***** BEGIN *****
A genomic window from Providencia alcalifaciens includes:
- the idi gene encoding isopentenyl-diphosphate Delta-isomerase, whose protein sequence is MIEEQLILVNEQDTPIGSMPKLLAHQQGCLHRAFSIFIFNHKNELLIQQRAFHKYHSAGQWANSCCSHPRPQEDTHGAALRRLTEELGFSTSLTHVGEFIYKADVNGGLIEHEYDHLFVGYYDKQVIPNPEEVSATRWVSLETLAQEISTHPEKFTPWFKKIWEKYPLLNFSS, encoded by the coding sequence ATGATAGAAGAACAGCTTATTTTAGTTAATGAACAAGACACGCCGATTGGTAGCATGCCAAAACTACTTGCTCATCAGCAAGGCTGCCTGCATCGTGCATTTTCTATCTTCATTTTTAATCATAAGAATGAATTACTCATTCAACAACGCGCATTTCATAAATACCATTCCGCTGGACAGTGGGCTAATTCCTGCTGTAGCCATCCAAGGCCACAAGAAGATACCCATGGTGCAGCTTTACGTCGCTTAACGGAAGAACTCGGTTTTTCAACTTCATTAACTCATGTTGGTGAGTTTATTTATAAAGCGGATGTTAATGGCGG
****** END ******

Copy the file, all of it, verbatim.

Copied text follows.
A genomic window from Providencia alcalifaciens includes:
- the idi gene encoding isopentenyl-diphosphate Delta-isomerase, whose protein sequence is MIEEQLILVNEQDTPIGSMPKLLAHQQGCLHRAFSIFIFNHKNELLIQQRAFHKYHSAGQWANSCCSHPRPQEDTHGAALRRLTEELGFSTSLTHVGEFIYKADVNGGLIEHEYDHLFVGYYDKQVIPNPEEVSATRWVSLETLAQEISTHPEKFTPWFKKIWEKYPLLNFSS, encoded by the coding sequence ATGATAGAAGAACAGCTTATTTTAGTTAATGAACAAGACACGCCGATTGGTAGCATGCCAAAACTACTTGCTCATCAGCAAGGCTGCCTGCATCGTGCATTTTCTATCTTCATTTTTAATCATAAGAATGAATTACTCATTCAACAACGCGCATTTCATAAATACCATTCCGCTGGACAGTGGGCTAATTCCTGCTGTAGCCATCCAAGGCCACAAGAAGATACCCATGGTGCAGCTTTACGTCGCTTAACGGAAGAACTCGGTTTTTCAACTTCATTAACTCATGTTGGTGAGTTTATTTATAAAGCGGATGTTAATGGCGG